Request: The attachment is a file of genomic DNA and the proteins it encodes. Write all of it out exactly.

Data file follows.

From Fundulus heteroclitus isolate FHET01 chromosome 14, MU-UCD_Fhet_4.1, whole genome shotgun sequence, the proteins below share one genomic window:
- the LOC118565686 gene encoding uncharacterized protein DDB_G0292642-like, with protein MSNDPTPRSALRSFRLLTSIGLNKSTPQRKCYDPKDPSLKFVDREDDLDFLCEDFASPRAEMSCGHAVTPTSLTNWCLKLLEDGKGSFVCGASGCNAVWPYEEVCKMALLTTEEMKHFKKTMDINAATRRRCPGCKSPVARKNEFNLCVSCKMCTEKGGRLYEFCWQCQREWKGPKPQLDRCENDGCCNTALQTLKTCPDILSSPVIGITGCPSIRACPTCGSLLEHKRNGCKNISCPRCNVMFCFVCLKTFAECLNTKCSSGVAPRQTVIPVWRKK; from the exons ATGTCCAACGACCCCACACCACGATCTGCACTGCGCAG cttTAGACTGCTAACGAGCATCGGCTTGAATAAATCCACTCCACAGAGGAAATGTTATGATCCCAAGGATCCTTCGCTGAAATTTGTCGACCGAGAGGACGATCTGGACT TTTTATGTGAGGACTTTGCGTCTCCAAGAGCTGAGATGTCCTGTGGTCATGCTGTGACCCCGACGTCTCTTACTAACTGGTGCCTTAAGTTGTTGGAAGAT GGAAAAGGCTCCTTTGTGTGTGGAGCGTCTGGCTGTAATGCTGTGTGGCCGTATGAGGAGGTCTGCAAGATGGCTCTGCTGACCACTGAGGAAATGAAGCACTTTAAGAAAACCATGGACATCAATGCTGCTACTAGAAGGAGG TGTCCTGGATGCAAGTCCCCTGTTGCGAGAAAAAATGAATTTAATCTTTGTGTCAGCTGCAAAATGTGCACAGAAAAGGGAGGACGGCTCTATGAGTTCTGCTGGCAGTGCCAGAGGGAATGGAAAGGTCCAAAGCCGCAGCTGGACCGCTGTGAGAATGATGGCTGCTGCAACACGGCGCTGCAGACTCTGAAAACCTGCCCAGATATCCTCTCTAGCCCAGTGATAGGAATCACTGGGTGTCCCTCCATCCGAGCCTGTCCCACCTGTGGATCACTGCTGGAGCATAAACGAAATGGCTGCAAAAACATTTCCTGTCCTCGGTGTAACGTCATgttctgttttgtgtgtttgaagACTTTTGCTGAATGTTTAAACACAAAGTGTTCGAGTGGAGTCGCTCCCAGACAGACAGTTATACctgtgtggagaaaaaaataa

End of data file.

From Fundulus heteroclitus isolate FHET01 chromosome 14, MU-UCD_Fhet_4.1, whole genome shotgun sequence, the proteins below share one genomic window:
- the LOC118565686 gene encoding uncharacterized protein DDB_G0292642-like, with protein MSNDPTPRSALRSFRLLTSIGLNKSTPQRKCYDPKDPSLKFVDREDDLDFLCEDFASPRAEMSCGHAVTPTSLTNWCLKLLEDGKGSFVCGASGCNAVWPYEEVCKMALLTTEEMKHFKKTMDINAATRRRCPGCKSPVARKNEFNLCVSCKMCTEKGGRLYEFCWQCQREWKGPKPQLDRCENDGCCNTALQTLKTCPDILSSPVIGITGCPSIRACPTCGSLLEHKRNGCKNISCPRCNVMFCFVCLKTFAECLNTKCSSGVAPRQTVIPVWRKK; from the exons ATGTCCAACGACCCCACACCACGATCTGCACTGCGCAG cttTAGACTGCTAACGAGCATCGGCTTGAATAAATCCACTCCACAGAGGAAATGTTATGATCCCAAGGATCCTTCGCTGAAATTTGTCGACCGAGAGGACGATCTGGACT TTTTATGTGAGGACTTTGCGTCTCCAAGAGCTGAGATGTCCTGTGGTCATGCTGTGACCCCGACGTCTCTTACTAACTGGTGCCTTAAGTTGTTGGAAGAT GGAAAAGGCTCCTTTGTGTGTGGAGCGTCTGGCTGTAATGCTGTGTGGCCGTATGAGGAGGTCTGCAAGATGGCTCTGCTGACCACTGAGGAAATGAAGCACTTTAAGAAAACCATGGACATCAATGCTGCTACTAGAAGGAGG TGTCCTGGATGCAAGTCCCCTGTTGCGAGAAAAAATGAATTTAATCTTTGTGTCAGCTGCAAAATGTGCACAGAAAAGGGAGGACGGCTCTATGAGTTCTGCTGGCAGTGCCAGAGGGAATGGAAAGGTCCAAAGCCGCAGCTGGACCGCTGTGAGAATGATGGCTGCTGCAACACGGCGCTGCAGACTCTGAAAACCTGCCCAGATATCCTCTCTAGCCCAGTGATAGGAATCACTGGGTGTCCCTCCATCCGAGCCTGTCCCACCTGTGGATCACTGCTGGAGCATAAACGAAATGGCTGCAAAAACATTTCCTGTCCTCGGTGTAACGTCATgttctgttttgtgtgtttgaagACTTTTGCTGAATGTTTAAACACAAAGTGTTCGAGTGGAGTCGCTCCCAGACAGACAGTTATACctgtgtggagaaaaaaataa